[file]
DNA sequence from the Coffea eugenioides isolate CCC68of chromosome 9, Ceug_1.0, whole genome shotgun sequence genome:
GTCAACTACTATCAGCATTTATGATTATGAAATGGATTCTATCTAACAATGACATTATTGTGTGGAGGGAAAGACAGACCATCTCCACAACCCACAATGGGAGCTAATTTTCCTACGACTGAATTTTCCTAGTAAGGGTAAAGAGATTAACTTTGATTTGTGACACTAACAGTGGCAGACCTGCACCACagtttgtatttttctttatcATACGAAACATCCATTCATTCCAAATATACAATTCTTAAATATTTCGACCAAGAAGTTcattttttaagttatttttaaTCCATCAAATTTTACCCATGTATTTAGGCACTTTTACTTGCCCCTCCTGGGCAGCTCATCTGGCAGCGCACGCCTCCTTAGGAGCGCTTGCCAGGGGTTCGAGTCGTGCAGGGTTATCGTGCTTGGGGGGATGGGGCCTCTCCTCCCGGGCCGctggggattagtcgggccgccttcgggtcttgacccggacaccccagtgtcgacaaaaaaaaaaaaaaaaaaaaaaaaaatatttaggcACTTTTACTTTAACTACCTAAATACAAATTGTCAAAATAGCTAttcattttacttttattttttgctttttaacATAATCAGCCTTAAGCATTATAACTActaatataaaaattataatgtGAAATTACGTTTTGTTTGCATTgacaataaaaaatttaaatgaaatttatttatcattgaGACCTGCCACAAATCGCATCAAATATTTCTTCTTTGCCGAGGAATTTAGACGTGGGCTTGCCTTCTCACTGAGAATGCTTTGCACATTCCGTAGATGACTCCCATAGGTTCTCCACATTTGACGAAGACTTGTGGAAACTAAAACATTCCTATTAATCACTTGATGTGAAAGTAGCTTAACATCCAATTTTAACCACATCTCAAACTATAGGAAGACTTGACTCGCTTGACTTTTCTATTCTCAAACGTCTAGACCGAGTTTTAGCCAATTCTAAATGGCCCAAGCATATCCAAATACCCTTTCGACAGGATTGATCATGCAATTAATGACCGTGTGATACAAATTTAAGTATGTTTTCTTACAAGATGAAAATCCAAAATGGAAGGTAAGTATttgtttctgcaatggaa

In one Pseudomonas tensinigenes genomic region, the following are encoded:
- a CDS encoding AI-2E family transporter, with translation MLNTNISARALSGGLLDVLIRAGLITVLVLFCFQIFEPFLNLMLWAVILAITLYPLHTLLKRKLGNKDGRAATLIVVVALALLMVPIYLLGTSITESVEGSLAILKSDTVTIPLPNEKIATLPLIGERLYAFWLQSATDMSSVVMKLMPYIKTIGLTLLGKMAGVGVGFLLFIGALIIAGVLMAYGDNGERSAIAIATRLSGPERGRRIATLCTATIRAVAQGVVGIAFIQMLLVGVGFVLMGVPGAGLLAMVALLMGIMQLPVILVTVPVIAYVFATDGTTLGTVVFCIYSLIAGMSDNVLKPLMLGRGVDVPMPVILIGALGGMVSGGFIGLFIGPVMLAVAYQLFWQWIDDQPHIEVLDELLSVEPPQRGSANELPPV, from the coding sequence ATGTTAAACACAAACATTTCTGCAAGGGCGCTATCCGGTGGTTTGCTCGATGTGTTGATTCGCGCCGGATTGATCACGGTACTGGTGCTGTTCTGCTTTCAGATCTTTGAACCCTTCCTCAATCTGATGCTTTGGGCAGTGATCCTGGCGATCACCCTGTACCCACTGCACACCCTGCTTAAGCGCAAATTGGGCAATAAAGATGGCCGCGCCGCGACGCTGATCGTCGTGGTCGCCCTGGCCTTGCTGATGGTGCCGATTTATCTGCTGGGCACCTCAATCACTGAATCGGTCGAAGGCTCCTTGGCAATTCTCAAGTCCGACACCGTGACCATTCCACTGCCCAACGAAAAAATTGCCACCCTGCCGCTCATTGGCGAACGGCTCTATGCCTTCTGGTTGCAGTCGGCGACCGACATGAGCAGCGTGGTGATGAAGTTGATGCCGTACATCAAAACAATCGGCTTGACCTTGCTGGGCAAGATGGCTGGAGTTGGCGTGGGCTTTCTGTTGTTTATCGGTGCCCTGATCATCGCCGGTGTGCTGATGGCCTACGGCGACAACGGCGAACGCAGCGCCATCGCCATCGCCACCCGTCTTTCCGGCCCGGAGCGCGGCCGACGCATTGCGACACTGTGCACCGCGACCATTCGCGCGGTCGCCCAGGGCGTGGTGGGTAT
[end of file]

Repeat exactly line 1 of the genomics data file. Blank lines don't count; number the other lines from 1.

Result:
DNA sequence from the Coffea eugenioides isolate CCC68of chromosome 9, Ceug_1.0, whole genome shotgun sequence genome: